At first the daughters thought that their friends would take pity on them, and that homes would be offered them, but they soon learned how false the world often is, and that friends may desert when riches fail. In fact, nothing was left them but a little cottage and a small field many leagues away from the city where they had lived. With tears in his eyes their father begged the children to be contented and to work honorably for their daily bread. None seemed willing to do this except Beauty, who showed now that her soul was as fine as her face. She had been as sad as any when trouble first overtook them, but soon recovering her spirits she set bravely to work, making the best of things, amusing her father and brothers and trying to persuade her sisters to join in her dancing and singing. The more she tried to help them, the more discontented and vexed her sisters became, until they all declared that she was fit for nothing except this hovel in the country; but that they themselves worked only because they had to, and that just as soon as they could they meant to get back to the city.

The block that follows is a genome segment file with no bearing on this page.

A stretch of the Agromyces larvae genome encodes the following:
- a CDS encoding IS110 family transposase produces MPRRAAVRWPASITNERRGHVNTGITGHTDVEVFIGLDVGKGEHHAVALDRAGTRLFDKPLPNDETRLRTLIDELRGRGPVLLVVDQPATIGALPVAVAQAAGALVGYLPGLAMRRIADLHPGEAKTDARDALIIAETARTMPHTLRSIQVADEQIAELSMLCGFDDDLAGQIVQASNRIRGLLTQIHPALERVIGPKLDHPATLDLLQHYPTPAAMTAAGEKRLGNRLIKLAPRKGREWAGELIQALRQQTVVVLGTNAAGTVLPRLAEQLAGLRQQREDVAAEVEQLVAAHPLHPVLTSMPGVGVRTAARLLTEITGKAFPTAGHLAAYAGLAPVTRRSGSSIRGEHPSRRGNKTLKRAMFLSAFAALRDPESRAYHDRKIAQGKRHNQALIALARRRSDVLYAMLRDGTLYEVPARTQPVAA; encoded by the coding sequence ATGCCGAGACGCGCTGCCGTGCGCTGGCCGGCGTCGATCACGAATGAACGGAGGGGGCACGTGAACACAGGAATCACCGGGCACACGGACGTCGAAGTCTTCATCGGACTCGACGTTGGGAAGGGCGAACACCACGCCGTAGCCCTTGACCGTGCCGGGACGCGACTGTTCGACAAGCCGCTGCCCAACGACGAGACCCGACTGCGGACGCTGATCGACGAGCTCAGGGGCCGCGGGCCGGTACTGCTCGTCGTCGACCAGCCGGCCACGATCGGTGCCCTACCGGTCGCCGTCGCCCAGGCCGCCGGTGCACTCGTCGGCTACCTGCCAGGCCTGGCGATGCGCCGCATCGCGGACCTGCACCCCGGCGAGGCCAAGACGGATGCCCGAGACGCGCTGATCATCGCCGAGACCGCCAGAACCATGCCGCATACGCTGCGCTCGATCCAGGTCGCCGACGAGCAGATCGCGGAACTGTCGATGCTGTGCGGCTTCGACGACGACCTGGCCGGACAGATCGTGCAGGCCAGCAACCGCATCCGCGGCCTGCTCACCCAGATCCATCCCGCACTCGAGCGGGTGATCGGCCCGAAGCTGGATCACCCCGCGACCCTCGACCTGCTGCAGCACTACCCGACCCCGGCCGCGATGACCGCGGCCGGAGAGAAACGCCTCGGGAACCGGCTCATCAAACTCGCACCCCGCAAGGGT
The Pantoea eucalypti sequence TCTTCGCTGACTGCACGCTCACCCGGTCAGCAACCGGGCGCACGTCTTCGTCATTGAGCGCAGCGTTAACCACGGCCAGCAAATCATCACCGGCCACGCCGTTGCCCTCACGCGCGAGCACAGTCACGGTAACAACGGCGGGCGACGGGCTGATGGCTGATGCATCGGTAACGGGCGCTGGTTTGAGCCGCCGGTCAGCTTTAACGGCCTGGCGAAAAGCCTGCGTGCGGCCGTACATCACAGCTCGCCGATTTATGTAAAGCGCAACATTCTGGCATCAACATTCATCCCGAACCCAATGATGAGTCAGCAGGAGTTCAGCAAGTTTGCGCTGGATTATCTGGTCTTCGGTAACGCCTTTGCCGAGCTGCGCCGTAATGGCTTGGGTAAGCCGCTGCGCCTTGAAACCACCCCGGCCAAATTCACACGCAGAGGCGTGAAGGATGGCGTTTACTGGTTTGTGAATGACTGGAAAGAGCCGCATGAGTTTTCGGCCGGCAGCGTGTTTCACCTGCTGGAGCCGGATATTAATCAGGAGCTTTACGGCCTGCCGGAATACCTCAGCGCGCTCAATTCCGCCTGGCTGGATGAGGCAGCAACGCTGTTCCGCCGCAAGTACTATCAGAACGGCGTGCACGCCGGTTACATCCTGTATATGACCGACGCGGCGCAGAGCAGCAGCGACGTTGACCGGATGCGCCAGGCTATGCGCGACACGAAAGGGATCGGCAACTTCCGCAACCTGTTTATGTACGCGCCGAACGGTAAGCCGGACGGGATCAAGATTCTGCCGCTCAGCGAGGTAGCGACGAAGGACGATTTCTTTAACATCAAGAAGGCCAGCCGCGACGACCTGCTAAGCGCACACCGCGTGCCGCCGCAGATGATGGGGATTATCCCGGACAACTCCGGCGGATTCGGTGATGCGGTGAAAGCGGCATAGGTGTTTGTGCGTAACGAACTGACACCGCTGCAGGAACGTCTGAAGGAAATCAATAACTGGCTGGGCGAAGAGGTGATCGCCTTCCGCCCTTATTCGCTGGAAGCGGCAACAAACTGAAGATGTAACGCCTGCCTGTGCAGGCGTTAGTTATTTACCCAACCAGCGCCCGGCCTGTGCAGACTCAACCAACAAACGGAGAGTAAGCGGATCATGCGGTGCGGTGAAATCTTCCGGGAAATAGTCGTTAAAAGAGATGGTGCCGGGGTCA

For two whole years they slaved in this manner, and then, just as they were all beginning to get used to their country home, a great surprise came. The father received word that one of the richest ships that he had supposed lost had returned to port. The sons and daughters were overjoyed at the news, and wished to set out at once to reclaim their property. Only the father, who was older and wiser, hesitated, for he knew how many chances there were for mistakes to happen. Beauty, too, was doubtful, and joined with her father in urging them to stay at home until the harvest was all in.